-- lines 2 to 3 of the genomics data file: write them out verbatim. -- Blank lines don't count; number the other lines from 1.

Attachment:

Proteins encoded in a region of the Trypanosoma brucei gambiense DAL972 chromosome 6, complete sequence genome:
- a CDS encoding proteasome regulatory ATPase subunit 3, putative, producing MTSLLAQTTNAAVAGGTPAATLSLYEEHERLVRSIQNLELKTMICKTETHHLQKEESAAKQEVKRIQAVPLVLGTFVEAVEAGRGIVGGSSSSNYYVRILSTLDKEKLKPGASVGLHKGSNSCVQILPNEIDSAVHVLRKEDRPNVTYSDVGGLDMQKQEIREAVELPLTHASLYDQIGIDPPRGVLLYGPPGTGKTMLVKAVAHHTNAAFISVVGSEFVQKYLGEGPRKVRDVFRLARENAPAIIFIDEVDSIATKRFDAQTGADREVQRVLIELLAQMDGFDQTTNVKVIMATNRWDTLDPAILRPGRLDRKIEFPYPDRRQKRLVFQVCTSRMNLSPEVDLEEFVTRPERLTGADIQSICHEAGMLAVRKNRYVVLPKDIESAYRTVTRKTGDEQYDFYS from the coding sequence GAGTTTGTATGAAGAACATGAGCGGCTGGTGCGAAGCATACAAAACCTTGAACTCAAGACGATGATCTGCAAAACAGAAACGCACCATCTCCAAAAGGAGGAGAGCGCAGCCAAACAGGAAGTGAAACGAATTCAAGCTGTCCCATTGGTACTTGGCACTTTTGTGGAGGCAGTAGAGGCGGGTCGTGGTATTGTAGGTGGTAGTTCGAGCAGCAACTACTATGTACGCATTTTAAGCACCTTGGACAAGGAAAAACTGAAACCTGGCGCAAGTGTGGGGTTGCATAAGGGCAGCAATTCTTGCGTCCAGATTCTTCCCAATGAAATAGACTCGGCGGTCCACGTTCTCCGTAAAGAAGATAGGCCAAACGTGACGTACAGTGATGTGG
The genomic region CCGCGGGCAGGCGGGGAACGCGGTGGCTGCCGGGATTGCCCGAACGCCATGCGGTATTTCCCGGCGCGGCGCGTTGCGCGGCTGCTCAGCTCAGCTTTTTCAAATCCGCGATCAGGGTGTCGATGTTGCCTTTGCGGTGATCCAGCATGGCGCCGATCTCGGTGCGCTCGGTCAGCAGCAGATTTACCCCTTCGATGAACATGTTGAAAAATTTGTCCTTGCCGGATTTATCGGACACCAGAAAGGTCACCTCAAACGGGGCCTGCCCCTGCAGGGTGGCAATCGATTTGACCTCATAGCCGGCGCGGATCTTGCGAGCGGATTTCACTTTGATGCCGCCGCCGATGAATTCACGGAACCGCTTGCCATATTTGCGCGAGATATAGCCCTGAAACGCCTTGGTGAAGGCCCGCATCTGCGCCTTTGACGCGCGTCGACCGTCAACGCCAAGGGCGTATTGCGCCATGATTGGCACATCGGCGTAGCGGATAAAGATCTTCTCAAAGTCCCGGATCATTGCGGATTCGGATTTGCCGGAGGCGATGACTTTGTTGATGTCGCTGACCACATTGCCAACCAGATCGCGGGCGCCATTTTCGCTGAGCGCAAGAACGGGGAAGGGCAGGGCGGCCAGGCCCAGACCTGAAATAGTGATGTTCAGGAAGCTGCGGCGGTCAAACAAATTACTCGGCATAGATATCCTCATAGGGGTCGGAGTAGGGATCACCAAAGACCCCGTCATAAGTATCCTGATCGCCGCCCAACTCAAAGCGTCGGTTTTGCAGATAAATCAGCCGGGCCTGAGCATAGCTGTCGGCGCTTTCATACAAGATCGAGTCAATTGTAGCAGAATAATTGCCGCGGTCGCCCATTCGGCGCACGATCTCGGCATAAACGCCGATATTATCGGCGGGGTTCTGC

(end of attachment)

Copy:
- a CDS encoding proteasome regulatory ATPase subunit 3, putative, producing MTSLLAQTTNAAVAGGTPAATLSLYEEHERLVRSIQNLELKTMICKTETHHLQKEESAAKQEVKRIQAVPLVLGTFVEAVEAGRGIVGGSSSSNYYVRILSTLDKEKLKPGASVGLHKGSNSCVQILPNEIDSAVHVLRKEDRPNVTYSDVGGLDMQKQEIREAVELPLTHASLYDQIGIDPPRGVLLYGPPGTGKTMLVKAVAHHTNAAFISVVGSEFVQKYLGEGPRKVRDVFRLARENAPAIIFIDEVDSIATKRFDAQTGADREVQRVLIELLAQMDGFDQTTNVKVIMATNRWDTLDPAILRPGRLDRKIEFPYPDRRQKRLVFQVCTSRMNLSPEVDLEEFVTRPERLTGADIQSICHEAGMLAVRKNRYVVLPKDIESAYRTVTRKTGDEQYDFYS from the coding sequence GAGTTTGTATGAAGAACATGAGCGGCTGGTGCGAAGCATACAAAACCTTGAACTCAAGACGATGATCTGCAAAACAGAAACGCACCATCTCCAAAAGGAGGAGAGCGCAGCCAAACAGGAAGTGAAACGAATTCAAGCTGTCCCATTGGTACTTGGCACTTTTGTGGAGGCAGTAGAGGCGGGTCGTGGTATTGTAGGTGGTAGTTCGAGCAGCAACTACTATGTACGCATTTTAAGCACCTTGGACAAGGAAAAACTGAAACCTGGCGCAAGTGTGGGGTTGCATAAGGGCAGCAATTCTTGCGTCCAGATTCTTCCCAATGAAATAGACTCGGCGGTCCACGTTCTCCGTAAAGAAGATAGGCCAAACGTGACGTACAGTGATGTGG
The genomic region CCGCGGGCAGGCGGGGAACGCGGTGGCTGCCGGGATTGCCCGAACGCCATGCGGTATTTCCCGGCGCGGCGCGTTGCGCGGCTGCTCAGCTCAGCTTTTTCAAATCCGCGATCAGGGTGTCGATGTTGCCTTTGCGGTGATCCAGCATGGCGCCGATCTCGGTGCGCTCGGTCAGCAGCAGATTTACCCCTTCGATGAACATGTTGAAAAATTTGTCCTTGCCGGATTTATCGGACACCAGAAAGGTCACCTCAAACGGGGCCTGCCCCTGCAGGGTGGCAATCGATTTGACCTCATAGCCGGCGCGGATCTTGCGAGCGGATTTCACTTTGATGCCGCCGCCGATGAATTCACGGAACCGCTTGCCATATTTGCGCGAGATATAGCCCTGAAACGCCTTGGTGAAGGCCCGCATCTGCGCCTTTGACGCGCGTCGACCGTCAACGCCAAGGGCGTATTGCGCCATGATTGGCACATCGGCGTAGCGGATAAAGATCTTCTCAAAGTCCCGGATCATTGCGGATTCGGATTTGCCGGAGGCGATGACTTTGTTGATGTCGCTGACCACATTGCCAACCAGATCGCGGGCGCCATTTTCGCTGAGCGCAAGAACGGGGAAGGGCAGGGCGGCCAGGCCCAGACCTGAAATAGTGATGTTCAGGAAGCTGCGGCGGTCAAACAAATTACTCGGCATAGATATCCTCATAGGGGTCGGAGTAGGGATCACCAAAGACCCCGTCATAAGTATCCTGATCGCCGCCCAACTCAAAGCGTCGGTTTTGCAGATAAATCAGCCGGGCCTGAGCATAGCTGTCGGCGCTTTCATACAAGATCGAGTCAATTGTAGCAGAATAATTGCCGCGGTCGCCCATTCGGCGCACGATCTCGGCATAAACGCCGATATTATCGGCGGGGTTCTGC